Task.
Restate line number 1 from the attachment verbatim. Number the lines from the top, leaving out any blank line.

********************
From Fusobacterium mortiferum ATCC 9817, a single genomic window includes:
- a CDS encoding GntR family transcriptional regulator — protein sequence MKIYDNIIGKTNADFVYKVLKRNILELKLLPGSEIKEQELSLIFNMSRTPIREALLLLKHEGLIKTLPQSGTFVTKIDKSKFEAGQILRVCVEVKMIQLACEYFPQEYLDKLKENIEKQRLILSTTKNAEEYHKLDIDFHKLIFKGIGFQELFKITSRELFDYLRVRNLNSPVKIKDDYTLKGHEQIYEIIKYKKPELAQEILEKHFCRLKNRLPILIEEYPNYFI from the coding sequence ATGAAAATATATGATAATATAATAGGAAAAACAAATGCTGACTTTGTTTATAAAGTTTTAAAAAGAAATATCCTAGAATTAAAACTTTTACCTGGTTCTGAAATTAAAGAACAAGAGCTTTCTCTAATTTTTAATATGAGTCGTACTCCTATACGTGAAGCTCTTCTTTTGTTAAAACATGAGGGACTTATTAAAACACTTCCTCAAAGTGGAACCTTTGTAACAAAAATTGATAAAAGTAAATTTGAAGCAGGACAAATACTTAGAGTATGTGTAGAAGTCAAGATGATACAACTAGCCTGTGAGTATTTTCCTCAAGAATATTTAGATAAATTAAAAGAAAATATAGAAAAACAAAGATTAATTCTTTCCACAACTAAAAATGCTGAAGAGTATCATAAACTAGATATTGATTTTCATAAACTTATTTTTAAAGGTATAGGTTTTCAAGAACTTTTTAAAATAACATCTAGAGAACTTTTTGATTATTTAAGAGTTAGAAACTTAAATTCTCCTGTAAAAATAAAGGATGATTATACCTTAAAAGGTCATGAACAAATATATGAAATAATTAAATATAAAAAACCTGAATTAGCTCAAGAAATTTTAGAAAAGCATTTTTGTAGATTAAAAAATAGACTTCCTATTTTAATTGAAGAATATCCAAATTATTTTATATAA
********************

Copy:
From Fusobacterium mortiferum ATCC 9817, a single genomic window includes: